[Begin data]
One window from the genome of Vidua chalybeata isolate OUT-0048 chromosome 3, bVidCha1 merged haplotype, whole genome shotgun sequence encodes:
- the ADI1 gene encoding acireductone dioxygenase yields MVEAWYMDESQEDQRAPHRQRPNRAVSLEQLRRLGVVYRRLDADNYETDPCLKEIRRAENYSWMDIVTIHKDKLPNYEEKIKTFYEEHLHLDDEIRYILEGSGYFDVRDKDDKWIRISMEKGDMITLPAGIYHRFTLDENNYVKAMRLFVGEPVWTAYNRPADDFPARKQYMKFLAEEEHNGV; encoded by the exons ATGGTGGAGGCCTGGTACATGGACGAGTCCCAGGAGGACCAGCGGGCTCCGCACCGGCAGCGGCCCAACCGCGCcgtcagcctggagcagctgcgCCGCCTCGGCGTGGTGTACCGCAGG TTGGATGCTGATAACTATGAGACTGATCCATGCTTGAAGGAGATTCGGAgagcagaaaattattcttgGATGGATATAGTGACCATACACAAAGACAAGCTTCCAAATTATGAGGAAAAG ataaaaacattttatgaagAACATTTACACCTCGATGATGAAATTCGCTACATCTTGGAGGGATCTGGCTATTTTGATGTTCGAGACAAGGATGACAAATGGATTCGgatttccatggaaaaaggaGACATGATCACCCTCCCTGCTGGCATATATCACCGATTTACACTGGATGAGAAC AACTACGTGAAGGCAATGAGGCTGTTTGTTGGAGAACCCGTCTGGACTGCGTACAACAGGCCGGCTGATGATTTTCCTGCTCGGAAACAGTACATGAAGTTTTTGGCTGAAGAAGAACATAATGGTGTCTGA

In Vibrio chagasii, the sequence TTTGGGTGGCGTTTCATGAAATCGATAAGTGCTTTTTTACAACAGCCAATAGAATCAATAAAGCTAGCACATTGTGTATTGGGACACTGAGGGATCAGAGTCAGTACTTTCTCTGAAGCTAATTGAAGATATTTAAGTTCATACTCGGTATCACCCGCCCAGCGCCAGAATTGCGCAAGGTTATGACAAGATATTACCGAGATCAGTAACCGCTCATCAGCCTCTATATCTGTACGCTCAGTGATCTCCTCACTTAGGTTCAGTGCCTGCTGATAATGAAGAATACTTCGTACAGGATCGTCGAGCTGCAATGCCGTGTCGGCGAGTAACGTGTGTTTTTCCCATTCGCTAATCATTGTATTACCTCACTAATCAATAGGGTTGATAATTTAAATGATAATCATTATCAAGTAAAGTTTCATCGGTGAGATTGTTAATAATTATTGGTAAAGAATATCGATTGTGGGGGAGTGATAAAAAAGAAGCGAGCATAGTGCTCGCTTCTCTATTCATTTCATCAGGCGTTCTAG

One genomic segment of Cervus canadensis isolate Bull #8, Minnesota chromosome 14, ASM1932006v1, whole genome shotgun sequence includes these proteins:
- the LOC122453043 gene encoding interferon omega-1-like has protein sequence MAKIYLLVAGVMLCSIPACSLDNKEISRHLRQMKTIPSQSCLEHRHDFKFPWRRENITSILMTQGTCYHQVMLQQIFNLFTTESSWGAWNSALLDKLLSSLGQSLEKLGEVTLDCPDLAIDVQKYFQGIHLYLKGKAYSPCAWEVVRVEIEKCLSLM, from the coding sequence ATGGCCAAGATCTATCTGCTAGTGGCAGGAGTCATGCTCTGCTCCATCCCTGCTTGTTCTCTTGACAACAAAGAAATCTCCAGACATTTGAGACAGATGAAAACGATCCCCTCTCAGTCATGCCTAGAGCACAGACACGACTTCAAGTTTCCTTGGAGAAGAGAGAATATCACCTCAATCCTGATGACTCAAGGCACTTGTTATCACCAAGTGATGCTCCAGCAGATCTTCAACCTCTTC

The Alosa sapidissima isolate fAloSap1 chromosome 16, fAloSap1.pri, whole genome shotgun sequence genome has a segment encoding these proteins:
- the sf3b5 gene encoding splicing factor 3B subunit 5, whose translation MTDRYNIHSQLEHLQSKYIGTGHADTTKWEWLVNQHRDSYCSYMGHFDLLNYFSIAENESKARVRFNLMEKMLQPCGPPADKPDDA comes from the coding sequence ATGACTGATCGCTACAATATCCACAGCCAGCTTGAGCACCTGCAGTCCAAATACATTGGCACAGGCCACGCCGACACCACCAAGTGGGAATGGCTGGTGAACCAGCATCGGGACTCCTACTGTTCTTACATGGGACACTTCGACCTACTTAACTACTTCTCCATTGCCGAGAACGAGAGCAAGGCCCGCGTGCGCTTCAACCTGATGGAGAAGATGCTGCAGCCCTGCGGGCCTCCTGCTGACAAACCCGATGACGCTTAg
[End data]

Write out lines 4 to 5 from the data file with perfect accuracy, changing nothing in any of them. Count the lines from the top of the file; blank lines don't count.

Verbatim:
One genomic segment of Cervus canadensis isolate Bull #8, Minnesota chromosome 14, ASM1932006v1, whole genome shotgun sequence includes these proteins:
- the LOC122453043 gene encoding interferon omega-1-like has protein sequence MAKIYLLVAGVMLCSIPACSLDNKEISRHLRQMKTIPSQSCLEHRHDFKFPWRRENITSILMTQGTCYHQVMLQQIFNLFTTESSWGAWNSALLDKLLSSLGQSLEKLGEVTLDCPDLAIDVQKYFQGIHLYLKGKAYSPCAWEVVRVEIEKCLSLM, from the coding sequence ATGGCCAAGATCTATCTGCTAGTGGCAGGAGTCATGCTCTGCTCCATCCCTGCTTGTTCTCTTGACAACAAAGAAATCTCCAGACATTTGAGACAGATGAAAACGATCCCCTCTCAGTCATGCCTAGAGCACAGACACGACTTCAAGTTTCCTTGGAGAAGAGAGAATATCACCTCAATCCTGATGACTCAAGGCACTTGTTATCACCAAGTGATGCTCCAGCAGATCTTCAACCTCTTC